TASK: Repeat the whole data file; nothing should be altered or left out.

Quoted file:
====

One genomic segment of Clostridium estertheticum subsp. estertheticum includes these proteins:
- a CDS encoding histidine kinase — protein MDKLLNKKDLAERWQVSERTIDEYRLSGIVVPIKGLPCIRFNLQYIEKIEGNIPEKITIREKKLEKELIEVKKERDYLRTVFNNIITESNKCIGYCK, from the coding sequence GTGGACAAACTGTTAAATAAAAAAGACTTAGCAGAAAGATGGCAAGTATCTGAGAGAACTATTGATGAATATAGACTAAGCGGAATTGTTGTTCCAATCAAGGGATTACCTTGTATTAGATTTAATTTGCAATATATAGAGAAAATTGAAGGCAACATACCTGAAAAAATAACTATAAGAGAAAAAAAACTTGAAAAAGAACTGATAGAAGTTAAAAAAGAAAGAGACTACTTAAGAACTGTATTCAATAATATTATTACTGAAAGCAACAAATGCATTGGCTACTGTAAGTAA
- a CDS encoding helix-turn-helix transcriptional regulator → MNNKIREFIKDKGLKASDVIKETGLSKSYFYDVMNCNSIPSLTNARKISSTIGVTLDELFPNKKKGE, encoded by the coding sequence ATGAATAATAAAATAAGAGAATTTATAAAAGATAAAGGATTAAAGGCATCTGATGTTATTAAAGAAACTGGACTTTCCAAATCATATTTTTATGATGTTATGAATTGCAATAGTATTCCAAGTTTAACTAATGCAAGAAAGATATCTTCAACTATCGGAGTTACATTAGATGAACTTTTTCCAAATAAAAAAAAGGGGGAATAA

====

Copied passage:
One genomic segment of Clostridium estertheticum subsp. estertheticum includes these proteins:
- a CDS encoding histidine kinase — protein MDKLLNKKDLAERWQVSERTIDEYRLSGIVVPIKGLPCIRFNLQYIEKIEGNIPEKITIREKKLEKELIEVKKERDYLRTVFNNIITESNKCIGYCK, from the coding sequence GTGGACAAACTGTTAAATAAAAAAGACTTAGCAGAAAGATGGCAAGTATCTGAGAGAACTATTGATGAATATAGACTAAGCGGAATTGTTGTTCCAATCAAGGGATTACCTTGTATTAGATTTAATTTGCAATATATAGAGAAAATTGAAGGCAACATACCTGAAAAAATAACTATAAGAGAAAAAAAACTTGAAAAAGAACTGATAGAAGTTAAAAAAGAAAGAGACTACTTAAGAACTGTATTCAATAATATTATTACTGAAAGCAACAAATGCATTGGCTACTGTAAGTAA
- a CDS encoding helix-turn-helix transcriptional regulator → MNNKIREFIKDKGLKASDVIKETGLSKSYFYDVMNCNSIPSLTNARKISSTIGVTLDELFPNKKKGE, encoded by the coding sequence ATGAATAATAAAATAAGAGAATTTATAAAAGATAAAGGATTAAAGGCATCTGATGTTATTAAAGAAACTGGACTTTCCAAATCATATTTTTATGATGTTATGAATTGCAATAGTATTCCAAGTTTAACTAATGCAAGAAAGATATCTTCAACTATCGGAGTTACATTAGATGAACTTTTTCCAAATAAAAAAAAGGGGGAATAA